Installing "non-managed" packages on Debian is no harder than on any other package-managed distro. All you have to remember is that when a source tarball (and that's the only sort of package you should ever install, apart from a Debian-supplied .deb package) *says* it depends on "foo", what it *really* means is that it depends on "foo-dev". So whenever you install a package using apt, look for the -dev version and install that. "foo-dev" invariably depends on "foo".
Why do we have -dev packages? Because a long time ago, when the Internet used dial-up, disks were measured in megabytes and processor speeds were measured in MHz, someone decided to separate out files which were not essential for day-to-day use of a package but might be required by developers into special "developers'" packages. And unfortunately, nobody (except Gentoo) has noticed that the state of affairs which led to this situation no longer persists.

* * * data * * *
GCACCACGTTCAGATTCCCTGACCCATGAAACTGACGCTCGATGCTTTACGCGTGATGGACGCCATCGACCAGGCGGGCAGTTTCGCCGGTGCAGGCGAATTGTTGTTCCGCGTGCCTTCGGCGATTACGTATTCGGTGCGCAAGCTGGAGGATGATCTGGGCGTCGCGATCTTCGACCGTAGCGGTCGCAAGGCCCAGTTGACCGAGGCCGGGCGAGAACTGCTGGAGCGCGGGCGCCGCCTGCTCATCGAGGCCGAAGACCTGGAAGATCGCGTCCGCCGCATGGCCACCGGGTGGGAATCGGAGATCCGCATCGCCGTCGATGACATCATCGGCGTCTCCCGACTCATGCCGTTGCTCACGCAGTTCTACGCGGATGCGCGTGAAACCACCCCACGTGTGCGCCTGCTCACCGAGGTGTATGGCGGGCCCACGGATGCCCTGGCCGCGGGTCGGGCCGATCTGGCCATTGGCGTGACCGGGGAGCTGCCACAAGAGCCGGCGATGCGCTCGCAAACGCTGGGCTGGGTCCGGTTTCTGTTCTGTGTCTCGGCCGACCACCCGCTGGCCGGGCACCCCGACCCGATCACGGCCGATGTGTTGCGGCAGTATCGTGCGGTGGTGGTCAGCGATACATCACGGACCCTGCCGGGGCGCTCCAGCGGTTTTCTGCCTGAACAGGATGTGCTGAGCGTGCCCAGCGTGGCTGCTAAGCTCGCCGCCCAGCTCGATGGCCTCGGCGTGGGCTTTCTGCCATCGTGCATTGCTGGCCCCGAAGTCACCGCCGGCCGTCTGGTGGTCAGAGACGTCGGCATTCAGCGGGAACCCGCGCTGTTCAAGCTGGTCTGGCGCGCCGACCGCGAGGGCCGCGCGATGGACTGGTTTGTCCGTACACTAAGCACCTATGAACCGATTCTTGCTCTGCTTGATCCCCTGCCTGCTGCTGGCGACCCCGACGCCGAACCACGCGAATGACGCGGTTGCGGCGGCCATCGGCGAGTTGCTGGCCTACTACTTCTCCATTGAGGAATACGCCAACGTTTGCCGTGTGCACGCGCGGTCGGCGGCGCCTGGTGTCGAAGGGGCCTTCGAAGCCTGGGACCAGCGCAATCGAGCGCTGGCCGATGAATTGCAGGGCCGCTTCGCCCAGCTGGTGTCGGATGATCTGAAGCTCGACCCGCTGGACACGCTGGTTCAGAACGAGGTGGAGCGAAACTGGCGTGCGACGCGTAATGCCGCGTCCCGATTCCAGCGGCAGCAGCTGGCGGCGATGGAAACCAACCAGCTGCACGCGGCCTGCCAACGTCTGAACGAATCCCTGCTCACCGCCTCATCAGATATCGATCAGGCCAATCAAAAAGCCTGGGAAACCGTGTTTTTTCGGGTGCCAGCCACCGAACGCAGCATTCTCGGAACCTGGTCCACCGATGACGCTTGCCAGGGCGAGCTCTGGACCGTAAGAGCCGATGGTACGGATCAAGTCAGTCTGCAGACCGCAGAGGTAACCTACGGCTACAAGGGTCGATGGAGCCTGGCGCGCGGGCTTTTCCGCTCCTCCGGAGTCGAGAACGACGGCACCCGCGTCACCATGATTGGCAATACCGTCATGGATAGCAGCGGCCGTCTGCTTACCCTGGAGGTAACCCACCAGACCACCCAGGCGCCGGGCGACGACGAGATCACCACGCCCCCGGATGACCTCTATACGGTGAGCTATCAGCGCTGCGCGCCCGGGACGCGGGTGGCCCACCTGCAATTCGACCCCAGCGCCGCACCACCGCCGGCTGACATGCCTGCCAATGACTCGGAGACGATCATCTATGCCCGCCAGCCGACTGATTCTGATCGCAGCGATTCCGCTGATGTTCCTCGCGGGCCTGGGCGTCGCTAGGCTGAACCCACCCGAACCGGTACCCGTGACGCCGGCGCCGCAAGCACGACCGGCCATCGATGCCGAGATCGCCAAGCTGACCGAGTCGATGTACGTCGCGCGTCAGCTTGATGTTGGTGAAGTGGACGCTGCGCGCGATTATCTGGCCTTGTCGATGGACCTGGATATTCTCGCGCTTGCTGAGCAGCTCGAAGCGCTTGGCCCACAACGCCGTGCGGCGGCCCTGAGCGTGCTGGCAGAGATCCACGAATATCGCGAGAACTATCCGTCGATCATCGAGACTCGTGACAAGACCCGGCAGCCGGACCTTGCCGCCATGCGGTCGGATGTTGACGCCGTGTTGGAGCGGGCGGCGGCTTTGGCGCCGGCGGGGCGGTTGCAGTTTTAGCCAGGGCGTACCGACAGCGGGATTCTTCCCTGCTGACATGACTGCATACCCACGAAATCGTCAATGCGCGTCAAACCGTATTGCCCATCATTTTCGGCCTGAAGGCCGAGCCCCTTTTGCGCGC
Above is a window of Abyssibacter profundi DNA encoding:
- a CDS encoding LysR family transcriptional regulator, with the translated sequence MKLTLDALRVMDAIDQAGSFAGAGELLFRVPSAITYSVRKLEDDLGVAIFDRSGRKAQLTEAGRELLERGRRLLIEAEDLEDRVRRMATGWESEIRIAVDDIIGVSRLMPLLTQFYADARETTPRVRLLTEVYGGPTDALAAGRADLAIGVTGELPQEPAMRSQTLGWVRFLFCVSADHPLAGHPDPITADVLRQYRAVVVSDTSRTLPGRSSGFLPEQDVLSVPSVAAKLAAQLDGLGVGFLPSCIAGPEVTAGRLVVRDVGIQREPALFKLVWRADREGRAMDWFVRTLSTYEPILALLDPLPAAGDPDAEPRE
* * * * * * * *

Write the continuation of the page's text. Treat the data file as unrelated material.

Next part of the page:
Please, in the name of all that's sane and wholesome, let's drop -dev packages once and for all, and just put all the "developers'" files in the main package. Most people have the disk space to spare; and those who haven't, probably know what they're doing. I wasted more time learning about the need for -dev packages than I would have wasted by downloading ones I didn't need.